Chilivis Grubman attorneys have discussed the government’s increased scrutiny of PPP loans. As a reminder, the Coronavirus Aid, Relief, and Economic Security Act (“CARES Act”) provided over $600 billion in PPP Loans to businesses during the peak fallout of the COVID-19 pandemic. We cautioned applicants and recipients of PPP funds to be careful while going through the process and to pay close attention to the required attestations and certifications. We cautioned that with any submission to the federal government, particularly when the submission is to obtain government funds, businesses face potential serious criminal, civil, and administrative liability for misrepresentations or false statements. This is particularly true considering the government’s frequent use of the False Claims Act (“FCA”). The government’s enforcement of the CARES Act has involved individuals and businesses across the country, including NFL players and Reality TV stars.
In a recent press release, the U.S. Department of Justice noted that two Florida resorts, Kingwood Orlando Reunion Resort LLC (Orlando Reunion) and Kingwood Crystal River Resort Corp. (Crystal River), agreed to settle allegations they violated FCA and the Financial Institutions Reform, Recovery and Enforcement Act (FIRREA). The two companies are related but run two separate resorts.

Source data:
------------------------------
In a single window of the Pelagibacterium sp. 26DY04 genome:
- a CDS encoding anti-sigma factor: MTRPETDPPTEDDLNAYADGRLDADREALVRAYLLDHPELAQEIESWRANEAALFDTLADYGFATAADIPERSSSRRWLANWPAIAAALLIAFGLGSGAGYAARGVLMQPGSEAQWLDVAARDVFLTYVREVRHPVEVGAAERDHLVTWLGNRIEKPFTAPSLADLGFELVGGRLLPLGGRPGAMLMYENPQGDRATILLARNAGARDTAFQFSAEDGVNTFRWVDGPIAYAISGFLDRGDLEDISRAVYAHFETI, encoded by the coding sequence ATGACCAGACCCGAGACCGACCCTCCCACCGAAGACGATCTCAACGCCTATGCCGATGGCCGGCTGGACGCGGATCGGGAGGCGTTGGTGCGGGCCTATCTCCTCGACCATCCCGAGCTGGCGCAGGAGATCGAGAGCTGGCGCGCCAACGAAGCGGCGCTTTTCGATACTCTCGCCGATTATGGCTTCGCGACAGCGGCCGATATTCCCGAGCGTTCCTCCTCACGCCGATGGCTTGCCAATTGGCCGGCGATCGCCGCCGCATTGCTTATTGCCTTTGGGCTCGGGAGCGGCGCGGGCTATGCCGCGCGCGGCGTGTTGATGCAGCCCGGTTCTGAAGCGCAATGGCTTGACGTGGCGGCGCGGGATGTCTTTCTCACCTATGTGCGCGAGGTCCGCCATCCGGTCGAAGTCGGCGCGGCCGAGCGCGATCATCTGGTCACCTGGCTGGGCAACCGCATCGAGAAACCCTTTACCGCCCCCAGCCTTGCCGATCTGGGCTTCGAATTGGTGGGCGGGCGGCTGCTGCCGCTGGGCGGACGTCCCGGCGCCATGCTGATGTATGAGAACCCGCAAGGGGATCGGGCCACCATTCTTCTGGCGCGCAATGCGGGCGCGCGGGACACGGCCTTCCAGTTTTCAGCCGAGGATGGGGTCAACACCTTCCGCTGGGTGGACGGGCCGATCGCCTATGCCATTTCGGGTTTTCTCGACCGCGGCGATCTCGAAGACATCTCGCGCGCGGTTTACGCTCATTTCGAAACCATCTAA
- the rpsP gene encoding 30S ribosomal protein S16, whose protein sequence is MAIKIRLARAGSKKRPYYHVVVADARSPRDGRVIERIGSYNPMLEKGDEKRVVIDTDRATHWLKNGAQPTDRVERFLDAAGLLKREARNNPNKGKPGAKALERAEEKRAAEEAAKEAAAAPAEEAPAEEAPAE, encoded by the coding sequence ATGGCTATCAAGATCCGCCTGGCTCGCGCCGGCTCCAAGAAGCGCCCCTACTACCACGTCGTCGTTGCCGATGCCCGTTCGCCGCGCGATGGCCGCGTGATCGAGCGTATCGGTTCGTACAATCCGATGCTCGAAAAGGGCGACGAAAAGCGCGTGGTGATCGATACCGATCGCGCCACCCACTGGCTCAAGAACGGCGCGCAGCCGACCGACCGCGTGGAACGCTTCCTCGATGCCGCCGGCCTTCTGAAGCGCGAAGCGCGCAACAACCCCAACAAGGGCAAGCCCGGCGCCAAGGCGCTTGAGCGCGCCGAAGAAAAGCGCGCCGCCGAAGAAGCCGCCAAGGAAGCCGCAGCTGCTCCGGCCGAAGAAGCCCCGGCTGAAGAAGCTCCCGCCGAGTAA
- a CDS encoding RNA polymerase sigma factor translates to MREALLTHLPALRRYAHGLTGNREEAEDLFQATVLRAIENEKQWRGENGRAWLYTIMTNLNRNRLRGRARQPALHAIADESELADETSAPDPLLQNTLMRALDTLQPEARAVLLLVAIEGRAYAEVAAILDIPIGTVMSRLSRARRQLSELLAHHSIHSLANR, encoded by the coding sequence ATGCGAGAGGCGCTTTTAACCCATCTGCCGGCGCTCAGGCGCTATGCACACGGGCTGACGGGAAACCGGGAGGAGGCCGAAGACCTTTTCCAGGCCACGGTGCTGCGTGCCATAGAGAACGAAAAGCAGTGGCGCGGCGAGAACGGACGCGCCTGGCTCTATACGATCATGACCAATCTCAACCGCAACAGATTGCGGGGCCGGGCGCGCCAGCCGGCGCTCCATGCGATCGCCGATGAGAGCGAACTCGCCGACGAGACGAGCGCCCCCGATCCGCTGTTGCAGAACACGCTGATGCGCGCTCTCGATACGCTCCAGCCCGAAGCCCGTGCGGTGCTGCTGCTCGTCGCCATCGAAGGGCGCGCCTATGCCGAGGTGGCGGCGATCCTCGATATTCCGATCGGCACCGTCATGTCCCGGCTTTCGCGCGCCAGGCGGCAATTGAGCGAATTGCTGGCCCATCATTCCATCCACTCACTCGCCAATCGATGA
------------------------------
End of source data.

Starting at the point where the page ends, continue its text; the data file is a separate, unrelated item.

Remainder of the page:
The federal FCA prohibits any person from knowingly presenting, or causing to be presented, a false or fraudulent claim for payment to the federal government. The FCA also prohibits any person from knowingly making, using, or causing to be made or used, a false record or statement material to a false or fraudulent claim. Under the FIRREA, the DOJ can sue for a litany of wrongful acts by or affecting federally insured financial institutions, including but not limited to false statements in loan applications, wire and mail fraud, embezzlement, and bookkeeping violations. Like the FCA, FIRREA incentivizes whistleblowers with a potential reward of 20% to 30% of the first $1 million recovered.
According to the settlement agreement, the government alleged that Crystal River received PPP loan funds and sought loan forgiveness, during which it certified that it planned to use the funds to provide payroll for 23 employees. The government alleges those 23 employees were actually employed by Orlando Reunion. Orlando Reunion and Crystal River settled the case by agreeing to pay $325,000.
This case was brought by the former Director of Human Resources for Kingwood Resorts under the qui tam provisions of the False Claims Act, which allow parties sue on behalf of the United States and share in the government’s recovery. The whistleblower will receive about $46,000 in connection with the settlement.
The attorneys at Chilivis Grubman represent clients of all types and sizes in connection with False Claims Act litigation and government investigations. If you need assistance with such a matter, please contact us today.